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[ Recorded presentation ] Recorded presentation

Characteristics of effective health outreach to African-American male youth: The "Smoking Isn't Cool" campaign

Jean J. E. Bonhomme, MD, MPH and Ronald L. Braithwaite, PhD. Behavioral Sciences and Health Education Department, Rollins School of Public Health of Emory University, 3915 Cascade Road, Suite 350, Atlanta, GA 30331, (404) 691-7818, jbonhom@sph.emory.edu

African-American/Black male youth are a critically important group in which to instill healthy lifestyle habits. Creating and reinforcing health promoting choices among young Black males has the potential to significantly improve the overall health status of the African-American community. Maladaptive health habits formed in youth, before the individual is able to envision the potential consequences of their behavior, may be extremely difficult to change later in life. While at extremely high risk for HIV infection, tobacco, alcohol, substance use, unintentional and intentional injuries, awareness in this group regarding potential health threats is often severely lacking. Youth tend to bounce back quickly from injuries, to feel immortal, to be very present-focused, and to be heavily influenced by peer behavior. In fall 2003, the National Black Menís Health Network of Atlanta, Georgia delivered the ďDonít Be Fooled, Smoking Isnít CoolĒ campaign to area public schools and other facilities for youth. Over 600 African-American youth between the ages of 8 and 18 participated. These youth were found to be surprisingly concerned about tobacco use and its potential effects. Factors contributing to the enthusiastic participation of African-American youth include the creative use of African drum rhythms to capture and maintain attention; rapping and chanting; focus on the immediate negative impact of tobacco use, including financial expense, and impaired athletic capability; dangers of secondhand smoke to friends and family; dangers of non-cigarette tobacco use (cigars, pipes, and chewing tobacco); and use of peer groups to promote and maintain tobacco cessation and avoidance.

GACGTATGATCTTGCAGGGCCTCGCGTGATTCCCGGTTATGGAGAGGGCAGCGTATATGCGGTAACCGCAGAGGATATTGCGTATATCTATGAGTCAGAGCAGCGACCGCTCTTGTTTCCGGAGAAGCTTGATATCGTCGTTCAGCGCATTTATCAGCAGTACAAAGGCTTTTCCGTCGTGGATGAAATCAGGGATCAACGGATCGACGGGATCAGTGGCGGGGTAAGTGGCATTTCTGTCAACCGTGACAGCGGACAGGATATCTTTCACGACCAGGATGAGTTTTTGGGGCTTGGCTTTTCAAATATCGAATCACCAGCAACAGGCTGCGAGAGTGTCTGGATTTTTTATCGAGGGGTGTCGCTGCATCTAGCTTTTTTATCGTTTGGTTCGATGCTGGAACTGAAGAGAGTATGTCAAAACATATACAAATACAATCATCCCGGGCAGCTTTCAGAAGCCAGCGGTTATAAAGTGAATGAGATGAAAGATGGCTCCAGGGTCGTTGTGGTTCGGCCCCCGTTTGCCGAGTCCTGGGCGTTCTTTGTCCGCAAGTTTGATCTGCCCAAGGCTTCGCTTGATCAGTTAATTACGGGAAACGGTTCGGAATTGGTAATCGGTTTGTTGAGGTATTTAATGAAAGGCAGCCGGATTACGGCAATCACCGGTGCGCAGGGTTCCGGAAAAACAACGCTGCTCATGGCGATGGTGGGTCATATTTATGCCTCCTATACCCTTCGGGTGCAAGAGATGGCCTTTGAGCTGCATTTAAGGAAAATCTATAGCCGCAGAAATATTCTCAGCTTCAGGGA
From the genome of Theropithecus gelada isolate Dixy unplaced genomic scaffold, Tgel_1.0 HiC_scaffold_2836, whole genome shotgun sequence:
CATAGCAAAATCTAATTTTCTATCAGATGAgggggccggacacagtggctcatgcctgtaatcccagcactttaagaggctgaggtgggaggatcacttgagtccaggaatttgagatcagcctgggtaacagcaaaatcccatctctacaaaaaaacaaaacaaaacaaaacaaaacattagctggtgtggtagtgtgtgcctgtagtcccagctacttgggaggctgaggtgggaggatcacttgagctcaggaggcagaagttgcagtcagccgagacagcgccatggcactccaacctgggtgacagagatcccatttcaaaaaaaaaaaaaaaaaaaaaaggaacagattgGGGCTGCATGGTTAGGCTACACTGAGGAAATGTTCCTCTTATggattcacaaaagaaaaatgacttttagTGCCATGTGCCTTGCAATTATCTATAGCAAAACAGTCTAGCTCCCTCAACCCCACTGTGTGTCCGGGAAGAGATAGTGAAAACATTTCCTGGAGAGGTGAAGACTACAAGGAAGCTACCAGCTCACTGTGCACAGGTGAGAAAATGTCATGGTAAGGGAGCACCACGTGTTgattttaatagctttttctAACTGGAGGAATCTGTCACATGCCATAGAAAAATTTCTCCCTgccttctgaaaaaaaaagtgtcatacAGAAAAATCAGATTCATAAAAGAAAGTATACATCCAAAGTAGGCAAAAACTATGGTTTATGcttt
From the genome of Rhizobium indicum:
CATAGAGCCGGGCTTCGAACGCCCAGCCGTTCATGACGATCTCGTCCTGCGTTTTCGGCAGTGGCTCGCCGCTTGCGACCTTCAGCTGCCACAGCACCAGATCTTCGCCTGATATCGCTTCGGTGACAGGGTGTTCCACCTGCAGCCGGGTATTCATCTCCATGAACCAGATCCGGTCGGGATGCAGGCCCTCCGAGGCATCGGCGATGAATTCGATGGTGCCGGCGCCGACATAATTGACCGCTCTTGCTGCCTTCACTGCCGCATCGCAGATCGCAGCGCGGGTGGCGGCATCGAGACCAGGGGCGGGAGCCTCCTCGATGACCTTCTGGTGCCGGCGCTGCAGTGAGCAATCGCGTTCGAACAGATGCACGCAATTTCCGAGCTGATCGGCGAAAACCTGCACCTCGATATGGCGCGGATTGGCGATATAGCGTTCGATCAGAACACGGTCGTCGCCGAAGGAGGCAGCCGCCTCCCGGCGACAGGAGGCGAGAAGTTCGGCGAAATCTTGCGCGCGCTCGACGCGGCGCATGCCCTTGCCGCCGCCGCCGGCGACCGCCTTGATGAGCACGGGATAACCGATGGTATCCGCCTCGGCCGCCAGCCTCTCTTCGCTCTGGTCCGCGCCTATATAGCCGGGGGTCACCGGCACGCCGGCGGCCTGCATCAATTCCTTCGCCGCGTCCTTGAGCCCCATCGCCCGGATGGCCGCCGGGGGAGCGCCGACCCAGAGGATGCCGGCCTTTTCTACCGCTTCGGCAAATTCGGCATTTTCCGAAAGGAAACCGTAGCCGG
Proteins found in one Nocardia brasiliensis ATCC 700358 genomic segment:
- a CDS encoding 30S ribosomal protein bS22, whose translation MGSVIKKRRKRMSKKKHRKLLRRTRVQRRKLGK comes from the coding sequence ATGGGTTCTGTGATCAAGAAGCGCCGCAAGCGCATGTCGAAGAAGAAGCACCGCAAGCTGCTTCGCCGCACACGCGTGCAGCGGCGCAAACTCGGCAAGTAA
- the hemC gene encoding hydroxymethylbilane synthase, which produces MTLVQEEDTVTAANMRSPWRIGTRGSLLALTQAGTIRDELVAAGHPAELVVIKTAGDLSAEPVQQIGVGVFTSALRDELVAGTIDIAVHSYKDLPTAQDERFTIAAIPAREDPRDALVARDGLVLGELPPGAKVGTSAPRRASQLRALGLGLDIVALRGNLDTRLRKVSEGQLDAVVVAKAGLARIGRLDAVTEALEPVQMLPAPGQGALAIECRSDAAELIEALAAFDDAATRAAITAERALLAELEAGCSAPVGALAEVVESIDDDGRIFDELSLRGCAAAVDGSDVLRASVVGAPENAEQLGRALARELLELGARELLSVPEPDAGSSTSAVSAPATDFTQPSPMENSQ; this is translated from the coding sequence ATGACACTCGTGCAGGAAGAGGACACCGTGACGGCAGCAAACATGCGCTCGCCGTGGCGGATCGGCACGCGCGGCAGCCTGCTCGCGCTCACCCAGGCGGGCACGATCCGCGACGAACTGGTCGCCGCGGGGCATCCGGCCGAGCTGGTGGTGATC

Learning Objectives: At the conclusion of the session, the participant will be able to

Keywords: African American, Tobacco Control

Presenting author's disclosure statement:
I do not have any significant financial interest/arrangement or affiliation with any organization/institution whose products or services are being discussed in this session.

[ Recorded presentation ] Recorded presentation

Experiences, Challenges and Opportunities for Engaging African American/Black Men in Prevention and Healthcare

The 132nd Annual Meeting (November 6-10, 2004) of APHA